Monday, December 15, 2008

Cookies for President!

I'm not one to do cartwheels for cookies. For that matter, I probably won't pirouette for pies or tremble for tarts. I will, however, use a lot of annoying alliteration to tell you that I usually prefer the savory over the sweet.

But. BUT. Things have changed. A single cookie recipe has altered my normal opinion of dessert. Day after day, night after night, I walk Zombie-like into the kitchen to eat just one – okay, maybe two... Alright! I'll have three! cookies until every last crumb is gone. The extra dough doesn't last long in the freezer.

As for the recipe, it's origin is a bit embarrassing to me. You may have heard it before. It's the Neiman Marcus Chocolate Chip Cookie recipe. Ring a bell? The recipe comes equipped with a cheeseball story – that may or may not be true – and is at least 20 years old.

The tale goes that some lady asked the department store for the cookie recipe, and was falsely charged $250 – instead of the $2.50 she expected. But boy did she get her revenge! She decided to distribute the recipe to everyone she knows, and asked all of them to keep passing it along. Boy is she fierce!


But the fact of the matter is – the cookies are amazing. They are chewy and nutty and perfect – and you must make them.

Addictive Chocolate Chip & Pecan Cookies

Makes about 35 cookies

2 1/2 cups oatmeal – blended into a powder
1 cup (2 sticks) butter
1 cup brown sugar
1 cup sugar
2 cups flour
2 eggs
1 tsp. vanilla
1 tsp. baking soda
1 tsp. baking powder
1/2 tsp. salt
12 ounces chocolate chips
1 1/2 cups pecans (or whatever nut you like)

*I added a big handful of shredded coconut to my batter and it was delicious!

-Cream the butter and both sugars in a big bowl
-Add eggs and vanilla
-Mix in flour, blended oatmeal, salt, baking powder and baking soda
-When it's all blended together, add chocolate chips, nuts, and coconut if you know what's good for you
-Roll into flattened balls, and place two inches apart on a cookie sheet.
-Bake for 9 minutes at 375 degrees.
Roll leftover dough into logs, wrap in plastic or parchment paper – and store in the fridge or freezer. You can cut off thick slices whenever you crave a cookie, and bake for 10 minutes.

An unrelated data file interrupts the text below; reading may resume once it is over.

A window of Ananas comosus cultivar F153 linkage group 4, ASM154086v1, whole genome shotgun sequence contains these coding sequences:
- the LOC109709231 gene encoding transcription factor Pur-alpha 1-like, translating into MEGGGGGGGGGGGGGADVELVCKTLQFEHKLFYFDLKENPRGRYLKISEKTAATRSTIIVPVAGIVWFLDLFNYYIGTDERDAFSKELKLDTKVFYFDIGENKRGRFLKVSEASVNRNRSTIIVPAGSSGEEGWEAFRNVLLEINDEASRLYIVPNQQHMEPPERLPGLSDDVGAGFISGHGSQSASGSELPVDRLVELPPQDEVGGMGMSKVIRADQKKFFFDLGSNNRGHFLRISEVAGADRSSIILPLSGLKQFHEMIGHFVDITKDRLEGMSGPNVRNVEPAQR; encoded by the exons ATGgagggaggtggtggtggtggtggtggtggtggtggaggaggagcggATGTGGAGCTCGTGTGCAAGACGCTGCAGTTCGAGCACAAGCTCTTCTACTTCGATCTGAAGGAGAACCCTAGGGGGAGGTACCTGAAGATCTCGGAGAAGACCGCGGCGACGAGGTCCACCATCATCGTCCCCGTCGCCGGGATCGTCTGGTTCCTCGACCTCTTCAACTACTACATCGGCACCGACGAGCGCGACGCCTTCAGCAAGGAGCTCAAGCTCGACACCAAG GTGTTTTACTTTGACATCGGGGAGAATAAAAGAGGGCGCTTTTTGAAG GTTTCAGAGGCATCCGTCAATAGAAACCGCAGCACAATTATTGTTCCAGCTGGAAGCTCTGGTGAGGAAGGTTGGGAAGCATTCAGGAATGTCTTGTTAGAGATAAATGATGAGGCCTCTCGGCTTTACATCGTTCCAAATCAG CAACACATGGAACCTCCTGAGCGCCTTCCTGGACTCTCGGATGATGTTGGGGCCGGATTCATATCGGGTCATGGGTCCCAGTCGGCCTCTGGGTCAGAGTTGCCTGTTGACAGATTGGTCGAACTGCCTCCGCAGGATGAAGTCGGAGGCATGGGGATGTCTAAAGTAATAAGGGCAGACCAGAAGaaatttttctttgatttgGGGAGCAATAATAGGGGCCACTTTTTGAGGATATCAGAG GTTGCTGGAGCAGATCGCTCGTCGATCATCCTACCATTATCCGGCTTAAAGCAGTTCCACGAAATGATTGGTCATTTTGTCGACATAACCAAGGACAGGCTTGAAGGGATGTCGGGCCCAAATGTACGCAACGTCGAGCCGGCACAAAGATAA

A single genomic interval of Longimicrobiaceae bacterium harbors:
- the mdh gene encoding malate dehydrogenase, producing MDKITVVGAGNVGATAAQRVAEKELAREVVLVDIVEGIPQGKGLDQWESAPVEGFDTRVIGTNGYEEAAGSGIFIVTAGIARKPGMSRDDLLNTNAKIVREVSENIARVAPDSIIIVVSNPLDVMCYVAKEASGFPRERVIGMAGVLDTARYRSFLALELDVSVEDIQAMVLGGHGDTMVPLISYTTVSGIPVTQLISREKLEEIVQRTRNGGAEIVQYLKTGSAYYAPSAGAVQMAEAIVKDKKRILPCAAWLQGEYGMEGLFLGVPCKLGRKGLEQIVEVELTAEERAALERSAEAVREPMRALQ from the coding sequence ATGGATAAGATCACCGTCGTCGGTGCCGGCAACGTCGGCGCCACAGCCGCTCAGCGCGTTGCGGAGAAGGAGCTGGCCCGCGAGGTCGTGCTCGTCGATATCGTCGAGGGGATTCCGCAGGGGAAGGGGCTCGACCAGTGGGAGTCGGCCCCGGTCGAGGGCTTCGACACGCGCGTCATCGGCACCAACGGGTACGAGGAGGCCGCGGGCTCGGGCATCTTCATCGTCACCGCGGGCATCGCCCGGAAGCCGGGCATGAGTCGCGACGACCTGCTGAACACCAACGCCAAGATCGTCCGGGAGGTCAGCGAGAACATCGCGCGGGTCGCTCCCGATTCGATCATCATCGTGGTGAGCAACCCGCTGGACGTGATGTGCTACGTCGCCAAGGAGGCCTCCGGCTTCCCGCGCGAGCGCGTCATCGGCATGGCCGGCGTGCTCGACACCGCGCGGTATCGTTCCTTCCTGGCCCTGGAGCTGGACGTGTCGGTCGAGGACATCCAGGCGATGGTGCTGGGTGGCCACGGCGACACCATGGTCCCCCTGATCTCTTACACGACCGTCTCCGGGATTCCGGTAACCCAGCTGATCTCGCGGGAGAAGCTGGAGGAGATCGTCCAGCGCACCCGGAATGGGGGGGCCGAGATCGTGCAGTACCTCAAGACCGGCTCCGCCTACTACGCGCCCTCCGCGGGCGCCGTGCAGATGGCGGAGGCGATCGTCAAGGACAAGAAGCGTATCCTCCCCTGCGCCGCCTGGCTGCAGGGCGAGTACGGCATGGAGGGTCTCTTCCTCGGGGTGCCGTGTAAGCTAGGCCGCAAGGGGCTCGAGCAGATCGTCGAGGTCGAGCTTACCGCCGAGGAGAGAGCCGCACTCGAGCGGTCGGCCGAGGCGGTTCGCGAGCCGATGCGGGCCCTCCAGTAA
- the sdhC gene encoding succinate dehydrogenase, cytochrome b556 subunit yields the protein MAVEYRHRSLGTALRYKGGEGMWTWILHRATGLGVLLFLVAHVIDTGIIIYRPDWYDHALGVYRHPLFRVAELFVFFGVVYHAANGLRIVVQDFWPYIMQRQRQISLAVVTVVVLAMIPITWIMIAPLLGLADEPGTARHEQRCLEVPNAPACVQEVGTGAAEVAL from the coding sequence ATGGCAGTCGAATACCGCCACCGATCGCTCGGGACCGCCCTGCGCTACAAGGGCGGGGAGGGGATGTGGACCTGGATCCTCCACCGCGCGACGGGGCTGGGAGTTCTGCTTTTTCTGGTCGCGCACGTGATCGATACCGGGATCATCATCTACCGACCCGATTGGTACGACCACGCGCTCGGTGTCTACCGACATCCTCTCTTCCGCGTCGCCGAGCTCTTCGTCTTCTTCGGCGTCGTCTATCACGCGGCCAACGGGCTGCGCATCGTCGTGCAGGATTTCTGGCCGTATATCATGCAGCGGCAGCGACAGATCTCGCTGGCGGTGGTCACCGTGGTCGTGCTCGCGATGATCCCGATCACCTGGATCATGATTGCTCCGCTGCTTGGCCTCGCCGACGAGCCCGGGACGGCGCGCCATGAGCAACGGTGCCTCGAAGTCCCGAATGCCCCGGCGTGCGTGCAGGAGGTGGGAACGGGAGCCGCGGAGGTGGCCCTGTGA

The cookies will be very soft, and appear a bit raw after baked. Don't panic! Don't bake them longer! They will firm up when they cool.

Sushi & Jewshi

It's not polite to brag. I know this because my mother taught me manners. But I haven't lived with my mother for 11 years - so fuck it! I'm gonna brag!

Look at my beautiful homemade sushi!

I have no witty clever things to say about the sushi that I rolled last week. I'm not particularly in the mood to give you instructions on how to roll your own. I just really wanna show off the photos.

And I wanna say that I wanna make sweet love to Uwajimaya. This amazing and massive Asian grocery store, with its rows upon rows of tofu and noodles and frozen dim sum and what-the-heck-do-I-do-with-this produce is the perfect spot to gather sushi making materials. I was literally bouncing and skipping through the fish department. Fish excites me!

You can buy schools of sashimi-grade fish by the slab or, far more affordable, just a few savory slices. You can buy a small fan of seared tuna, a chunk of locally smoked salmon, a single octopus tentacle, and a healthy hunk of unagi.

And if you celebrate Hanukkah, you can roll up a batch of Jewshi. Sushi for Jewish people! Get it? Get it? Skip the bagel and create a smoked salmon, cream cheese and green onion roll. The adventurous should utilize the ultimate Jewshi roll filling: gefilte fish! Served sans wasabi, but with a squirt of horseradish of course.